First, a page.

Directed by Spike Lee
In 1992, 9-year-old John David Washington stood up from his seat in a Harlem classroom and proclaimed, “I am Malcolm X!” in a Spike Lee-directed movie starring his father, Denzel Washington. After that, it took John nearly 25 years to act again, after a promising football career was cut short by injuries (he still holds rushing records at the historically black Morehouse College). But now, it’s the younger Washington who’s taking top billing in a based-on-a-true-story Spike Lee joint, starring in the urgent but timeless “BlacKkKlansman.”
Ever since he was a child growing up in Colorado Springs, Ron Stallworth (Washington) had wanted to be a cop. When the police force began pushing for more minorities to be hired, Stallworth went for it. His first assignment was to go undercover to watch a speech delivered by a former Black Panther, Stokely Carmichael (Corey Hawkins), who was going by the name Kwame Ture. Police feared the speech would rile up the African American community in Colorado Springs. After that, Stallworth worked in CSPD’s intel department, where he heard about an attack being planned by the local chapter of the Ku Klux Klan. Stallworth answered an ad calling for recruits to the local chapter, thinking that infiltrating the Klan was the police force’s best option. A white officer (Adam Driver) would handle the eventual face-to-face meetings, including one with Grand Wizard David Duke (Topher Grace), but the risk of being found out hovered over every meeting and phone call.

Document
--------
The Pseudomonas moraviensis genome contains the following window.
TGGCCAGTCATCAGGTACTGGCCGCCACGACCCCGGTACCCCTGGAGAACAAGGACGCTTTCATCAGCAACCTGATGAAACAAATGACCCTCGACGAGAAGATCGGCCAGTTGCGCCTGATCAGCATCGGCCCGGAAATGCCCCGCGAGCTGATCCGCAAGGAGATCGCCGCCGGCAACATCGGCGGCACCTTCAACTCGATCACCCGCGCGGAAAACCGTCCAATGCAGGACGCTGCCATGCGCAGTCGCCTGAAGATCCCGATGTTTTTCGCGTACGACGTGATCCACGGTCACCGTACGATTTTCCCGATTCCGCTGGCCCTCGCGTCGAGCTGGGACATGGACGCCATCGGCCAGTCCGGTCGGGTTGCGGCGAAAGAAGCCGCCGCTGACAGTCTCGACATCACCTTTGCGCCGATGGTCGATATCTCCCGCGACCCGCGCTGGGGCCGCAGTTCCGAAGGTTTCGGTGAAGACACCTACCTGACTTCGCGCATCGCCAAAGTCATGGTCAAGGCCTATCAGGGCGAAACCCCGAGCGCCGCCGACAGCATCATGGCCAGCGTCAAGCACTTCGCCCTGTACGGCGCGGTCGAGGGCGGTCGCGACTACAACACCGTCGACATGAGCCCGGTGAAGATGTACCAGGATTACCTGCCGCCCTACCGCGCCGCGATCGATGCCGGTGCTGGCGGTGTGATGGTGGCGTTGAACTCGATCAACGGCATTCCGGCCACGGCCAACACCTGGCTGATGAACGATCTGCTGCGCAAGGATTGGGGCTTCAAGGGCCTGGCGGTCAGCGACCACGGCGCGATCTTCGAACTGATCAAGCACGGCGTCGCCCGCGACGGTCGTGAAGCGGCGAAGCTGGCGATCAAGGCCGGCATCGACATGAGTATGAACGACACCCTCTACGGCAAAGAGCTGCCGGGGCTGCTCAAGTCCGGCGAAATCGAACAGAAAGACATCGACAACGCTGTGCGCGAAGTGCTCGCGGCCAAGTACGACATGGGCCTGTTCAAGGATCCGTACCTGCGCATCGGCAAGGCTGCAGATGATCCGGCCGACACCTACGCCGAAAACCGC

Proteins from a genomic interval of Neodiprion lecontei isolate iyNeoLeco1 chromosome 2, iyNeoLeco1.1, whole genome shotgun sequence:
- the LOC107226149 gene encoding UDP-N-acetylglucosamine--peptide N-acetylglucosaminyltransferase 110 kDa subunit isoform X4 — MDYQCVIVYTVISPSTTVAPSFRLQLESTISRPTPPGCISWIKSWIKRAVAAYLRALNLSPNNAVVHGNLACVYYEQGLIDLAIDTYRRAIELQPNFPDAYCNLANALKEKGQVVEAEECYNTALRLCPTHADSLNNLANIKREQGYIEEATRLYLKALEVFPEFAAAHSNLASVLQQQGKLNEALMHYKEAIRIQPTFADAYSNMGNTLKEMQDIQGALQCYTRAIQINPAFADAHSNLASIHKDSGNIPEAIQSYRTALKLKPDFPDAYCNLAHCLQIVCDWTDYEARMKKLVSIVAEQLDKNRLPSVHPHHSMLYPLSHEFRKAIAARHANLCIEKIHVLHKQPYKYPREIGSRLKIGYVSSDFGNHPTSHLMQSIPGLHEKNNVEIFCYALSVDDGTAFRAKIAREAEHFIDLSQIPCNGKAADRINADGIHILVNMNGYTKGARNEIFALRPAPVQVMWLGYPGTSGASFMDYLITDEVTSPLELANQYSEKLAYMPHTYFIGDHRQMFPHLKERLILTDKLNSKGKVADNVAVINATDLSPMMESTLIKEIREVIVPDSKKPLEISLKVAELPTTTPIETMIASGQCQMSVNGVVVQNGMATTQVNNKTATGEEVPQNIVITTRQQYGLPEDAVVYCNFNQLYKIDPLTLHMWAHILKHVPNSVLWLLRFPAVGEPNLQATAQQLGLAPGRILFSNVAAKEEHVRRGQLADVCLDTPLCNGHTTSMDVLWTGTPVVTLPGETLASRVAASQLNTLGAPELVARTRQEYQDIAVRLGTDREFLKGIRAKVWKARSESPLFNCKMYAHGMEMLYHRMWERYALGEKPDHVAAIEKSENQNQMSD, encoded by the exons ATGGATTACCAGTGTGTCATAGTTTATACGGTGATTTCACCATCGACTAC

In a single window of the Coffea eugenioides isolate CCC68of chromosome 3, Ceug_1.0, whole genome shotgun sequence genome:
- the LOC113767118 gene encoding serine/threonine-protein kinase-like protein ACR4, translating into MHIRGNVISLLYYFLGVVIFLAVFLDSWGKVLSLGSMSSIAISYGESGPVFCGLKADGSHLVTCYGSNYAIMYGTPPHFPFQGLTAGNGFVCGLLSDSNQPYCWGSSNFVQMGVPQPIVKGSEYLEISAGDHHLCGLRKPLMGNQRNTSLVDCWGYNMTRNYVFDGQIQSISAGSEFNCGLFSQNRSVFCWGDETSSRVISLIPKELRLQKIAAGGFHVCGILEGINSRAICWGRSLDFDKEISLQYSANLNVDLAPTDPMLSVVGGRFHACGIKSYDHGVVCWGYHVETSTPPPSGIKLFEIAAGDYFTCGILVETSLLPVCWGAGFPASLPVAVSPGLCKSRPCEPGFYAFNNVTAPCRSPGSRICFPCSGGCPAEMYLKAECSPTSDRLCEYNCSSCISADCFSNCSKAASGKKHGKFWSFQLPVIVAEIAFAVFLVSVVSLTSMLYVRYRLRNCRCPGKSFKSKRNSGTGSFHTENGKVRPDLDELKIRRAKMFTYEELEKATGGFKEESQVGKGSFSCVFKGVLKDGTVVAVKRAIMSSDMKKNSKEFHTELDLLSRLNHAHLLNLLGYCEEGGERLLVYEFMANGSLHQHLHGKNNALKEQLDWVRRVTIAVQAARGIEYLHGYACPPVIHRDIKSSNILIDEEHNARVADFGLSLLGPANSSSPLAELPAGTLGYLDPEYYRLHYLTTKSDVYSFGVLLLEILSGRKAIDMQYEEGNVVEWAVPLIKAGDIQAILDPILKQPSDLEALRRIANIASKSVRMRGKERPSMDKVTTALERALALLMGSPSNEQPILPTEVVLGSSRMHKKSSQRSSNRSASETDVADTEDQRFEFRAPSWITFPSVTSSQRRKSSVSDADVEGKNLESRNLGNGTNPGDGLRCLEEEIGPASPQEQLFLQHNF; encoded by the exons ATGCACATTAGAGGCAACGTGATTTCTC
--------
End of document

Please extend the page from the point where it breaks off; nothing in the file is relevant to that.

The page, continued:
This subversive buddy cop comedy is nothing without its two buddies. Washington is a natural. He shows that maybe nature (being Denzel’s son) beats nurture (playing football for the past 20 years instead of acting). Adam Driver, while not the focus of the film, performs his role well. “BlacKkKlansman” begins with a brilliant, timely-as-ever cameo appearance from an A-lister called upon to look like a major jackass, but for a good purpose. The film ends with a time-stamped epilogue, and together they frame Spike Lee’s film in a chillingly effective context. The juxtapositions in “BlacKkKlansman”—not just of the prologue and epilogue, but of KKK rallies vs. “Black Power” chants, Grand Wizard vs. black policeman—are a powerful reminder (as if this country needed one) that racism has successfully avoided being uprooted since the beginning of time.
Spike Lee has made some unforgettable, all-time-great films, but lately, it’s understandable if you’d forgotten about them. While nobody can doubt that Spike Lee is always true to himself and his beliefs, some of his latest films just haven’t clicked with audiences. Composer Terence Blanchard has been working with Spike Lee since 1991, but his score here sounds most like his work in “Malcolm X.” In fact, Lee and the other filmmakers repeated a lot of what worked well in that spectacular film—they made lightning strike twice. “BlacKkKlansman” is proof that Spike Lee still has it in him to make a message movie that can transcend its message. It’s the year’s boldest and most important film, and, so far at least, it’s also the best.